California Senator Kamala Harris opened her bid for the Democratic nomination to become the president of the United States on Martin Luther King Day, January 21, 2019. She chose that day to announce her plan in honor of Martin Luther King Jr. and Shirley Chisholm, the first black woman elected to the US Congress. Harris’s mother is from India, and her father is from Jamaica. Both her parents are civil rights activists. Harris graduated from Howard University in Washington and the University of California. She began her career as Alameda County, California, deputy district attorney and then served as district attorney of San Francisco, focusing on crime prevention. He campaign slogan – “Kamala Harris for the people” refers to her work as a courtroom prosecutor. She was elected the attorney genera of California and then won election to the US Senate representing California.
Her candidacy for president has renewed interest in her Jamaican heritage. While visiting Miami, Florida, in 2018 to support Senator Bill Nelson, she was asked where her father was from by Winston Barnes, City of Miramar Commissioner. Posting about the exchange on Facebook, Barnes wrote, “She’s a very special lady and as Jamaican as they come…when I asked her where her dad was from, she said, “St Ann’s Bay,” so I asked, “What you know about St Ann’s Bay?” the response, “How you mean man? I know there growing up.” That’s no practiced response!”
Donald Harris, a professor of education emeritus at Stanford University in California, the senator’s father, has had a major impact on her character and world view. He ensured that she knew about their Jamaican roots by sharing family history and making frequent visits to Jamaica with Kamala and her sister Maya.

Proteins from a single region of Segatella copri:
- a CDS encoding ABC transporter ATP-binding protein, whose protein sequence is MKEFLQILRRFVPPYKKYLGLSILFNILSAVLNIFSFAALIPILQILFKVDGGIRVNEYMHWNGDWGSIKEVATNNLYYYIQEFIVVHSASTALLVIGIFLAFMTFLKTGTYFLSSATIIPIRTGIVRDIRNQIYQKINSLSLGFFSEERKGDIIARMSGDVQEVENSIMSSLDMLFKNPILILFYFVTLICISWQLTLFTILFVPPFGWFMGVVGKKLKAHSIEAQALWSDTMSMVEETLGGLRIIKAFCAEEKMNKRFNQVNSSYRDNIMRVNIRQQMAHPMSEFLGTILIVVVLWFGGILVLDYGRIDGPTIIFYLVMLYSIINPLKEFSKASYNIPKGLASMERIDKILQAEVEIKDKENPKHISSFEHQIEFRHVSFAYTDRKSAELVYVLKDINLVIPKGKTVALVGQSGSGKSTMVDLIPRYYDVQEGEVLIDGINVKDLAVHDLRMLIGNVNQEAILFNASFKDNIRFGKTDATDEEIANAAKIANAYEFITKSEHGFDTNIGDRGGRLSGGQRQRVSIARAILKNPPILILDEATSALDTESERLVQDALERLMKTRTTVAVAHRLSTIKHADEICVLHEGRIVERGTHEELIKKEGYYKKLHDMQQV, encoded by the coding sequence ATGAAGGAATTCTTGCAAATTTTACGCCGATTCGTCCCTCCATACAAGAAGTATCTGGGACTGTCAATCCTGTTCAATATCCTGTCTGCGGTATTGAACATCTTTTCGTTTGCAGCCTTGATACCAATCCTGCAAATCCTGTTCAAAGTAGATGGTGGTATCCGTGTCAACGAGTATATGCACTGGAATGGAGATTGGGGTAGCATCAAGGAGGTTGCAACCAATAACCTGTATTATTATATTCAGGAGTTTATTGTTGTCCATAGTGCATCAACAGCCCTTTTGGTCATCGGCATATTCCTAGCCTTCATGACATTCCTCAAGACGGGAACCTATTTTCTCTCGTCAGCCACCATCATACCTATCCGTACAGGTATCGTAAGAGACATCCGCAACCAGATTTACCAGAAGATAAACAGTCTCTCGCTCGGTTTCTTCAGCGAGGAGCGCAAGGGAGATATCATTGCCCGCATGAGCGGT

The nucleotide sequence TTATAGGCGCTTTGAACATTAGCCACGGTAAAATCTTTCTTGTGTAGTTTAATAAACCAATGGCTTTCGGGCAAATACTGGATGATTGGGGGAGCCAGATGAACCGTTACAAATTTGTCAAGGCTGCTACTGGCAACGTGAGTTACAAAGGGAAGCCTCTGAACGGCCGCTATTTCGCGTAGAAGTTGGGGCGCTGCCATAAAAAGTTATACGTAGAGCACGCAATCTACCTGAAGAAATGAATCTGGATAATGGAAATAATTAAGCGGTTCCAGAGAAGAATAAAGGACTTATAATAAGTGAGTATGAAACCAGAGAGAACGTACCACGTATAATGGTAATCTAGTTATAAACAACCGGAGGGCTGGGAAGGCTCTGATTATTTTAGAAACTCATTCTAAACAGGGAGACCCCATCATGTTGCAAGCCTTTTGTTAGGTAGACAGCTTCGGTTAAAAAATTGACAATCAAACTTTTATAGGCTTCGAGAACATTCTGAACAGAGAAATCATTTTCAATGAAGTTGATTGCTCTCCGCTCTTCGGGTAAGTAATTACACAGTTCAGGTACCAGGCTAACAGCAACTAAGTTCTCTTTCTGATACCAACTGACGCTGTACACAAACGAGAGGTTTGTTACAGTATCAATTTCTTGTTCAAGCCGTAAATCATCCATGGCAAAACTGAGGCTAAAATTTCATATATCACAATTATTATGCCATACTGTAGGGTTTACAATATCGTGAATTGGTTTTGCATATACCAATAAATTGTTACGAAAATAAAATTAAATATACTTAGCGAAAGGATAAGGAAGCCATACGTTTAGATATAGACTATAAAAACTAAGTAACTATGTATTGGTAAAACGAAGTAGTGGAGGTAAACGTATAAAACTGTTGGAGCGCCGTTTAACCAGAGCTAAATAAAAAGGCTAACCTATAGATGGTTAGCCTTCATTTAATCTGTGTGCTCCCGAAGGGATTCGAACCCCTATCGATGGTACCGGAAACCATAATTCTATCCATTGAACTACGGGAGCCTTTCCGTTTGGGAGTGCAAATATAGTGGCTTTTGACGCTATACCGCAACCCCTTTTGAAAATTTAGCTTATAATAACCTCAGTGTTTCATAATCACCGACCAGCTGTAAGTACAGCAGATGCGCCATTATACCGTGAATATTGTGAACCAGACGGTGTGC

Donald Harris has said that, as a child growing up in Jamaica, he was often told “memba whe yu cum fram,” and he took it to heart. As a father, he wanted his two daughters to have the same philosophy. Kamala and her sister Maya were born in the US but were always told of their extensive Jamaican heritage. Donald’s one regret is that his daughters did not meet the most influential women in his life: “Miss Chrishy,” his paternal grandmother Christiana Brown, who was descended by plantation and slave owner and the founder of Brown’s Town, Hamilton Brown, and his maternal grandmother “Miss Iris,” Iris Finegan, a farmer and educator from Aenon Town and Inverness, whose history is unknown to him. He says that his family’s story is the story of these women and the heritage they provided. Donald’s noted that the family name of “Harris” comes from his paternal grandfather Joseph Alexander Harris, a land owner and exporter of agricultural produce, chiefly pimento, also known as all-spice.
On their visits, they would walk through Brown’s Town on market day and visited the previous location of Park School, which has since become Brown’s Town Comprehensive High School. They went to St. Mark’s church and cemetery and to Orange Hill where Donald’s uncle Newton had taken over the family’s property, staring a limestone mining and brickmaking business, as well as raising cattle fruit, and pimento. They also visited Dunn’s River Falls, the campus of the University of the West Indies in Kingston, Donald’s high school in Titchfield, Blue Hole, and swam at the cove in Fairy Hill. During their visits, he shared his views of the economic and social contradictions of Jamaica and his efforts to help the country’s government make appropriate plans and policies to improve tits conditions. With this influence, Kamala Harris was given a start on her path into politics.
With her announcement, Senator Harris called for her supporters to join her in fighting for the future of America.